California || Junk Art in Sebastopol
Long, long ago, a part-time job took me to Sebastopol, Ca. to talk with my long-distance employer about becoming a full-timer in close proximity. He was the kind of guy that knew a lot about his town and was well-known in it, which meant we experienced a lot of "local bests"--food, drinks, live music, local art shows--all with compliments of the owner. Not a bad way to get introduced to a town, and I looked forward to introducing others in the same way. You know, all the best stuff for free.
But I can help you out with access to the art installation I saw.
Because, you see, it's in the artist's front yard. And also in his neighbors'.
Patrick Amiot is a self-described "junk artist" who hails from Montreal and started his art career as a ceramics sculptor. In 1997, his family sold all their stuff and drove a motor home across the continent, intending to settle in San Francisco. You can probably imagine how that ended for a family of artists, even in the '90s. They followed the hippie migration from Marin to Sonoma County, and settled in Sebastopol, a weird and woolly cow town cradled in the green hills left of Highway 101.
That's when Patrick's visions started to take a shift. He wanted to work bigger, but getting the materials he needed from Europe was too expensive. He wasn't getting the exposure he was used to in the big city. He had to borrow money
He had always liked the idea of making work from found objects, but didn't think there was a market.
You know...one of those things.
The art he's famous for now started as a just-for-fun thing--he made a fisherman out of an old water heater and a rowboat, and displayed it in his front yard. Far from calling the HOA, his neighbors loved it, so he made more, tapping the local landfills and flea markets for materials. His fans offered their lawns as display space. Now the entire two blocks of Florence Avenue serves as his gallery.
Patrick's works are entirely composed of metallic detritus--tin cans, alarm clocks, pots and pans, disembowelled appliances, and a wealth of car parts. Eyes are made of taillights and dials, fish scales or feathers are composed of overlapping coffee can lids, a waitress' tray features spaghetti fashioned from a tangle of clock springs and a bundt cake made of...well, a bundt cake pan.
Patrick's yard looks like a movie lot, crowded with a motley assemblage of figures. But his neighbors' lawns wear his works with equal bravado. These are not small pieces--many of them tower higher than the porch roof and overshadow their decorative hedges.
Example A: the White Rabbit, with a face made from a car bumper and feet that used to be Electrolux vacuum cleaners.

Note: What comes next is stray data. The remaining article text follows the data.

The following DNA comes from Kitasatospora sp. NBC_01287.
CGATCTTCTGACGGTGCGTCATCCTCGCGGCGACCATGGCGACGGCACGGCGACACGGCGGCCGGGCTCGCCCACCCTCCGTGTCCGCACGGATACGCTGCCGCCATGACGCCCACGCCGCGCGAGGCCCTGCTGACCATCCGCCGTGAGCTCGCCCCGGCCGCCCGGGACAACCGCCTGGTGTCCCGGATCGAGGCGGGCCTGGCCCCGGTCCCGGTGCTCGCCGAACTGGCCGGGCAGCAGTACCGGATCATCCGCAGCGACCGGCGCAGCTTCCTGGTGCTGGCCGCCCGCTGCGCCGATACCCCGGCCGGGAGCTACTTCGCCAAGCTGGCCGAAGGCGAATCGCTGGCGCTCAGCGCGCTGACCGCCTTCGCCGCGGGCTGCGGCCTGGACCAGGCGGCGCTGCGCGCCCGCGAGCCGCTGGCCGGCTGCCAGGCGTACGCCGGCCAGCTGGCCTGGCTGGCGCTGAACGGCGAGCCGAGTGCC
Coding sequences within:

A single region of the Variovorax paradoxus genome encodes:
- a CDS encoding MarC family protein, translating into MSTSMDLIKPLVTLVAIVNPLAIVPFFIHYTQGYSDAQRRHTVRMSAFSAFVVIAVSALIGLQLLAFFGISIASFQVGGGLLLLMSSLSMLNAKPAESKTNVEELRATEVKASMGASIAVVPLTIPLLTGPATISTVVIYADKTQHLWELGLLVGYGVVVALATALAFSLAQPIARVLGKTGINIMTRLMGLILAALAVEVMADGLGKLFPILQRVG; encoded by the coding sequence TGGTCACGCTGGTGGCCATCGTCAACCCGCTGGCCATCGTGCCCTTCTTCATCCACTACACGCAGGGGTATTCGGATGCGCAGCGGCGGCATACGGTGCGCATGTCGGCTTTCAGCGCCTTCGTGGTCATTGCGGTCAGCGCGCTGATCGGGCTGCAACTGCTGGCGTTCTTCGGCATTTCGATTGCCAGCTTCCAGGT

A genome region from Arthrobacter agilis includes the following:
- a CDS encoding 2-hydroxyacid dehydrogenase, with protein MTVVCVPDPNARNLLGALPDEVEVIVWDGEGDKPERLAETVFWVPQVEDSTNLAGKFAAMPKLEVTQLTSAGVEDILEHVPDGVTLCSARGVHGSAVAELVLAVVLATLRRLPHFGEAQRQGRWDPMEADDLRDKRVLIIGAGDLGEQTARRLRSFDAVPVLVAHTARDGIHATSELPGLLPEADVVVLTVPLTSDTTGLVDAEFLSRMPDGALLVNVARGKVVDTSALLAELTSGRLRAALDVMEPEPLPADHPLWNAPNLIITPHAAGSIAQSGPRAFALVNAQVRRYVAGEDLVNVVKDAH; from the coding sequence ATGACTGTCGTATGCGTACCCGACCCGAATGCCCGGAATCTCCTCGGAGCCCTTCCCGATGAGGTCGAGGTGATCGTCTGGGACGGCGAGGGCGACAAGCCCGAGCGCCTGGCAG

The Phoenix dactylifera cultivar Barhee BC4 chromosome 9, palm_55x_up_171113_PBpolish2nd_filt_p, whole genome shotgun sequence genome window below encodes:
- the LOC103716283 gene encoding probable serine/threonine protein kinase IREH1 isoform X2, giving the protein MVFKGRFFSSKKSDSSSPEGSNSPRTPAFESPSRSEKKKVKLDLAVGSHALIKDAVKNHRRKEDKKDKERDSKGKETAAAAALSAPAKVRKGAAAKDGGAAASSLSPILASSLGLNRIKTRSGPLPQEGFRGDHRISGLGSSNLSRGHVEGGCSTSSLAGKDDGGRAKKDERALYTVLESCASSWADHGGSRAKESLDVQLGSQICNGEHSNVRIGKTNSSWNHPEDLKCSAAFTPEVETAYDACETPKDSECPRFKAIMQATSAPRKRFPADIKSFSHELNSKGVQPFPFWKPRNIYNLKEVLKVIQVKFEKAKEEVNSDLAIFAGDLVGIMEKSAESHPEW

I've always wondered what it's like to be one of those people who has the misfortune to move into a "Candy Cane Lane" neighborhood--whether they go into it knowing that they'll be compelled to put up 200-kilowatt displays of Christmas cheer every winter, or if it's sprung on them once Thanksgiving rolls around.
This is about as far from that kind of situation as you can get. Not only are neighbors happy to display his work, they even bring him junk before they take it to the dump, in case he can use it for a new piece.
Patrick's work has gone from being a Florence Avenue showpiece to a stamp of identity for his whole city. You can find his work all over town these days, flanking fine restaurants, school gardens and civic buildings. It's put the city on the map as a cultural haven, and encouraged other locals to do the same thing, in their own way--food, wine, music, and more art. Amiot told one reporter that in the last few years, a lot more artists in his community have come out of hiding, encouraged by his bravado to release their "thing" into the wild.
"I think this expresses exactly how I feel. At the point I made these things, I knew what I wanted to do. And I felt happy about it. I still feel happy about it. It's simple. When people drive by, they get it. People slow down. They like what they see. I get that approval in the local community. Like everyone else, I just want to be loved in life."
His references run the gamut, from literary
to historical (ish)
and from mythical
There are also scenes pulled from everyday life on the street. The fireman who lives on the north block? His lawn sports a fire truck made from an old Ford hood.
I suspect there must be some hardcore Batman fans on the street, as well, because each block has its own homage--Adam West on the south end and Michael Keaton on the north:
Patrick still makes other kinds of work, but it's the "junk art" that has put him on the map. He's been written up everywhere from the Times to the Chronicle, and his fame is spreading all the way back to his native country, where his work enjoys frequent gallery showings and fantastic commissions.